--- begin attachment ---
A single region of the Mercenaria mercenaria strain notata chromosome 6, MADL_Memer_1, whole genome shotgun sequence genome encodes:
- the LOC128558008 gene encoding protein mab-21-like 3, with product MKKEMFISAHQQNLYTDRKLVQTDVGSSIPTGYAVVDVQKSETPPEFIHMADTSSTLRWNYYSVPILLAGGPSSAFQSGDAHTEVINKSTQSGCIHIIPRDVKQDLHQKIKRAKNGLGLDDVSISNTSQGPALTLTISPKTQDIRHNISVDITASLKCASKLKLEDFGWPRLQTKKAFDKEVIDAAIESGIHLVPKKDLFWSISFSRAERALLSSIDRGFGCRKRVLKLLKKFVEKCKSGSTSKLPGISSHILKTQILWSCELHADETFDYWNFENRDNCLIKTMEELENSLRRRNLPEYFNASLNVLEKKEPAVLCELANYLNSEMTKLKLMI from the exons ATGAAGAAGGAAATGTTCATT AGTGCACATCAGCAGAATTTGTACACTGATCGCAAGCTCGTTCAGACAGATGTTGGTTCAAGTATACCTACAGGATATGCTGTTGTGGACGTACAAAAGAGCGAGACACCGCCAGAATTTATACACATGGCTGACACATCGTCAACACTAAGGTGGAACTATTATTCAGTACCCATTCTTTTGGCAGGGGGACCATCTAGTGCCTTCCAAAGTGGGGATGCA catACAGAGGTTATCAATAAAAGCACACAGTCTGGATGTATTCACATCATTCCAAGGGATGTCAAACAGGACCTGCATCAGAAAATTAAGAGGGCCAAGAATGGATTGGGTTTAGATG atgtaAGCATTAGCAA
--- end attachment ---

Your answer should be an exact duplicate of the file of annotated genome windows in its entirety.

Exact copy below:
A single region of the Mercenaria mercenaria strain notata chromosome 6, MADL_Memer_1, whole genome shotgun sequence genome encodes:
- the LOC128558008 gene encoding protein mab-21-like 3, with product MKKEMFISAHQQNLYTDRKLVQTDVGSSIPTGYAVVDVQKSETPPEFIHMADTSSTLRWNYYSVPILLAGGPSSAFQSGDAHTEVINKSTQSGCIHIIPRDVKQDLHQKIKRAKNGLGLDDVSISNTSQGPALTLTISPKTQDIRHNISVDITASLKCASKLKLEDFGWPRLQTKKAFDKEVIDAAIESGIHLVPKKDLFWSISFSRAERALLSSIDRGFGCRKRVLKLLKKFVEKCKSGSTSKLPGISSHILKTQILWSCELHADETFDYWNFENRDNCLIKTMEELENSLRRRNLPEYFNASLNVLEKKEPAVLCELANYLNSEMTKLKLMI from the exons ATGAAGAAGGAAATGTTCATT AGTGCACATCAGCAGAATTTGTACACTGATCGCAAGCTCGTTCAGACAGATGTTGGTTCAAGTATACCTACAGGATATGCTGTTGTGGACGTACAAAAGAGCGAGACACCGCCAGAATTTATACACATGGCTGACACATCGTCAACACTAAGGTGGAACTATTATTCAGTACCCATTCTTTTGGCAGGGGGACCATCTAGTGCCTTCCAAAGTGGGGATGCA catACAGAGGTTATCAATAAAAGCACACAGTCTGGATGTATTCACATCATTCCAAGGGATGTCAAACAGGACCTGCATCAGAAAATTAAGAGGGCCAAGAATGGATTGGGTTTAGATG atgtaAGCATTAGCAA